Pubdate: Thu, 6 Dec 2007
Source: Winston-Salem Journal (NC)
Copyright: 2007 Piedmont Publishing Co. Inc.
Note: The Journal does not publish LTEs from writers outside its 
circulation area
Referenced: the report
Bookmark: (Sentencing - United States)
Bookmark: (Policing - United States)


For whatever reasons, Forsyth County is at the top of a new study's 
nationwide list for having the widest disparity between blacks and 
whites going to prison for drug charges. Maybe the county doesn't 
belong at the top of the list, but the study has raised at least two 
questions that local leaders, both in law enforcement and outside it, 
should try to tackle: Is the size of that disparity correct, and, if 
so, what can be done about it?

The study of 198 large counties nationwide was based on 2002 data and 
done by the Justice Policy Institute, a research and advocacy group 
in Washington. The study found that the rate at which black men and 
women went to prison from Forsyth was 164 times higher than that for 
white men and women, Bertrand M. Gutierrez reported in Tuesday's Journal.

That's certainly cause for concern, especially because both a Journal 
investigation and a review by the Winston-Salem Police Department 
have found that black drivers are more likely to be stopped for minor 
traffic violations in the city than white drivers. Answers to why 
that happens have been hard to find.

And so will answers to questions about the new study.

District Attorney Tom Keith said he didn't believe that study was 
correct, suggesting there may be a problem in the way the data was 
reported from the state to the federal government.

Susan Katzenelson, a research criminologist in Raleigh, noted that 
the general overrepresentation of blacks in the criminal-justice 
system raises broader socioeconomic issues, not just questions of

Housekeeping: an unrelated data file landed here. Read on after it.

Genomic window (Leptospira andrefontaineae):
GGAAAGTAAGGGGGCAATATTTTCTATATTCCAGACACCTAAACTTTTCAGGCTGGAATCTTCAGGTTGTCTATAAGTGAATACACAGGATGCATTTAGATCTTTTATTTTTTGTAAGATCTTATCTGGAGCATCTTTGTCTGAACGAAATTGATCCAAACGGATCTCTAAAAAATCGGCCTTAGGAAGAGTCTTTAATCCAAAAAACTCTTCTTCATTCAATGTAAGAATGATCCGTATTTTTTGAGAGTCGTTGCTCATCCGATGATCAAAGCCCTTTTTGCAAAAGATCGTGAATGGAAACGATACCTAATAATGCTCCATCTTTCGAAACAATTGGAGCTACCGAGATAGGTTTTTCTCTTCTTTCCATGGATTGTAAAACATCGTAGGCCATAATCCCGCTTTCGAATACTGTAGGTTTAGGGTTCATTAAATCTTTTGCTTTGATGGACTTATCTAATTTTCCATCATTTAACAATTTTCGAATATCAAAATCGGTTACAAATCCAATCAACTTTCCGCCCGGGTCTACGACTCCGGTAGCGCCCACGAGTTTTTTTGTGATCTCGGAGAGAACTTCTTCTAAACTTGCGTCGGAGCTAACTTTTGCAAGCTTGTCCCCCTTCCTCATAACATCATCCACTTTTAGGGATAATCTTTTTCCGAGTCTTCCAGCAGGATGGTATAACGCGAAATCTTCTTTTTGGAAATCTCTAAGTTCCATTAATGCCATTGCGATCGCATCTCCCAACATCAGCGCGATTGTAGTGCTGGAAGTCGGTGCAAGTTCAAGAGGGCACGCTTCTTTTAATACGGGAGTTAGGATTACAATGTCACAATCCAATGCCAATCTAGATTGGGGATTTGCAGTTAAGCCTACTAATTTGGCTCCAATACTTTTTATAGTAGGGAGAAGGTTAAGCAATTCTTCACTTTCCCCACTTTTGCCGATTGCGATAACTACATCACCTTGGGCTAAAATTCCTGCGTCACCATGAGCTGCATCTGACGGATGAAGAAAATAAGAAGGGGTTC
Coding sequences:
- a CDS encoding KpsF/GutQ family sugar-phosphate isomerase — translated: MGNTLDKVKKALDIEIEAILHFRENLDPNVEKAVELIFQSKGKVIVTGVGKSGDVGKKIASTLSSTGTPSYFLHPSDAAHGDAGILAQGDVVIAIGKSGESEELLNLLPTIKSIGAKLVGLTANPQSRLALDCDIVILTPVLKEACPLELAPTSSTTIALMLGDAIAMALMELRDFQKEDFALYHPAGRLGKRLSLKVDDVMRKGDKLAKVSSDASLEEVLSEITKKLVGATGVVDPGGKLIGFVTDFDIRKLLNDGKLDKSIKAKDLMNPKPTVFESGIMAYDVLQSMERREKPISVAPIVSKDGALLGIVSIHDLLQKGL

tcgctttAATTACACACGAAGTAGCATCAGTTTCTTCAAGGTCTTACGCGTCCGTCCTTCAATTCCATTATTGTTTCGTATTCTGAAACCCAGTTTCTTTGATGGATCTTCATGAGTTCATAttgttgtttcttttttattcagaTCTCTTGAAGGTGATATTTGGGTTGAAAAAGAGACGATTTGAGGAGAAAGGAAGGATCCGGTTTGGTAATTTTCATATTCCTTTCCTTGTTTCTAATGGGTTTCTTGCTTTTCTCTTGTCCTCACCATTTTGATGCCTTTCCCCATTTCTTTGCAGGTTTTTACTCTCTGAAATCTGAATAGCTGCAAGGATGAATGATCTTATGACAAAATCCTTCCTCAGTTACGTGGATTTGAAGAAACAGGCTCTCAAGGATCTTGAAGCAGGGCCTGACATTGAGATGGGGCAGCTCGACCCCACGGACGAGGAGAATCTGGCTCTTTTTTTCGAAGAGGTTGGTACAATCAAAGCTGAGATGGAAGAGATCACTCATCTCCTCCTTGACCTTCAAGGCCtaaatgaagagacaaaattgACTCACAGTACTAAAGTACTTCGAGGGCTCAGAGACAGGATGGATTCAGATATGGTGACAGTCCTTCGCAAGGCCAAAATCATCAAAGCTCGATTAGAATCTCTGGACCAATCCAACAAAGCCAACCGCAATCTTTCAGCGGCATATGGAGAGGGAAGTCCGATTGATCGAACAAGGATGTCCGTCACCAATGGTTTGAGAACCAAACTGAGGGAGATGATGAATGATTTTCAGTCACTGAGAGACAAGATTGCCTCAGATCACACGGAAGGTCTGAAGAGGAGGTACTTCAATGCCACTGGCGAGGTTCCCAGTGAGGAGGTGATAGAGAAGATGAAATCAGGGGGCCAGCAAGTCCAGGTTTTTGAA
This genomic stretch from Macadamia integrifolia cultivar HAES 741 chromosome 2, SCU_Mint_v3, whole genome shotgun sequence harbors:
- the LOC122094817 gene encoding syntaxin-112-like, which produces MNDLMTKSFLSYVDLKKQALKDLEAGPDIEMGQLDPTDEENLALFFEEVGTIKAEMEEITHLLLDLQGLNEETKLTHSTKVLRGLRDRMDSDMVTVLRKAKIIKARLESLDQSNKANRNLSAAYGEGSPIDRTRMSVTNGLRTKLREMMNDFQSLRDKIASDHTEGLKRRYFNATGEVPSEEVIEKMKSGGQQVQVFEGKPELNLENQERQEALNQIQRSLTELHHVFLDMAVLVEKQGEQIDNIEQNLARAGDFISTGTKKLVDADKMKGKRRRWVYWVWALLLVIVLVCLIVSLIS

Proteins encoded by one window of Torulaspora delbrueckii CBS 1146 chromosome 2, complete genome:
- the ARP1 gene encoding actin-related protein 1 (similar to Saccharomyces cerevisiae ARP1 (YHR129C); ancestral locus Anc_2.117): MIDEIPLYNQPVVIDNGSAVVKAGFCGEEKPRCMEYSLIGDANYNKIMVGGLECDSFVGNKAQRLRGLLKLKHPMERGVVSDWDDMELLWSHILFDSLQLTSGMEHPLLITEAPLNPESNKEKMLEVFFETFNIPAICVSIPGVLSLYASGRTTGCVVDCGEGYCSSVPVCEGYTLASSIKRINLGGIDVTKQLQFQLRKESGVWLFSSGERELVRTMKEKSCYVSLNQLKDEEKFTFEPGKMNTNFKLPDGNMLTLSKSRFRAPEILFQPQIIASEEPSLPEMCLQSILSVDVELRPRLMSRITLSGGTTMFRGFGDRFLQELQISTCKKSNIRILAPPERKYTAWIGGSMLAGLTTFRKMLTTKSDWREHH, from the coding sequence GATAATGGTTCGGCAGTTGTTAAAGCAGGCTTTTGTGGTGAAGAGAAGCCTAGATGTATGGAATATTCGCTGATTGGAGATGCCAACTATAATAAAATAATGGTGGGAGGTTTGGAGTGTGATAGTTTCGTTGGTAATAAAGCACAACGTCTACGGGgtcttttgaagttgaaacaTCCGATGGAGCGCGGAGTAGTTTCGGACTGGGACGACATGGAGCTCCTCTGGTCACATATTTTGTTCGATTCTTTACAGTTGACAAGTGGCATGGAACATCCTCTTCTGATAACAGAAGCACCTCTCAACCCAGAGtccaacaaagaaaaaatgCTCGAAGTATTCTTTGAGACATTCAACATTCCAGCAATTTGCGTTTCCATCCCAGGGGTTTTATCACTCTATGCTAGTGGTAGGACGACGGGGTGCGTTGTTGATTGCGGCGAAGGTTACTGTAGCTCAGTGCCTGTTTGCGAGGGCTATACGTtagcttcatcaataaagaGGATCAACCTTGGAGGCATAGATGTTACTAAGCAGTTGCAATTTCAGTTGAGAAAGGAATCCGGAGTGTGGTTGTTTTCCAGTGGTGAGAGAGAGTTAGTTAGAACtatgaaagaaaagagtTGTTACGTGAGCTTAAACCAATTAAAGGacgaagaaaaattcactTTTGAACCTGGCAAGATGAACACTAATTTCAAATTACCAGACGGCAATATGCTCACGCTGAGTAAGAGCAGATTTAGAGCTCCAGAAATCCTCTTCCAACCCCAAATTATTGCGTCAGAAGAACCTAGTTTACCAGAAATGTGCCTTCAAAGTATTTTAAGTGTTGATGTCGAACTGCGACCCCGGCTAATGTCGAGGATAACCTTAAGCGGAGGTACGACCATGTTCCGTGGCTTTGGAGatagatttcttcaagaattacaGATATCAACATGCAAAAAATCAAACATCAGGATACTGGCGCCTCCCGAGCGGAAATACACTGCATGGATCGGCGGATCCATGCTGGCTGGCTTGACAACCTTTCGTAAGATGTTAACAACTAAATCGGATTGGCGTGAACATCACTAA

drug enforcement. "It's an open debate whether minorities actually do 
commit more crimes or whether they're more likely to be arrested," she said.

The new study, however, strongly suggests that the disparities are 
real. For example, it found that, in the counties studied nationwide, 
blacks and whites use and sell drugs at similar rates, but blacks are 
10 times more likely than whites to be imprisoned for drug offenses. 
Also, the study found that 97 percent of the counties studied had 
racial disparities in drug-admission rates.

One factor in that is money. In the courtroom, money can be a key 
factor in whether a defendant goes to prison, as Steve Hairston, the 
head of the local chapter of the National Association for the 
Advancement of Colored People, said. Often, black defendants can't 
afford aggressive lawyers. They face long waits for their cases to be 
heard, and sometimes plead guilty and get prison time just to resolve 
their cases.

Police strategies may figure in the disparity as well. "If you're 
going to be in a more visible place to sell (drugs), you're going to 
get arrested," Keith said. "There's less chance at Wake Forest 
University ... or Lewisville. There's just as much stuff going at 
someone's home, but there's not as much visibility."

The new study raises old questions that still demand answers. Forsyth 
County leaders should get to work. 
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MAP posted-by: Richard Lake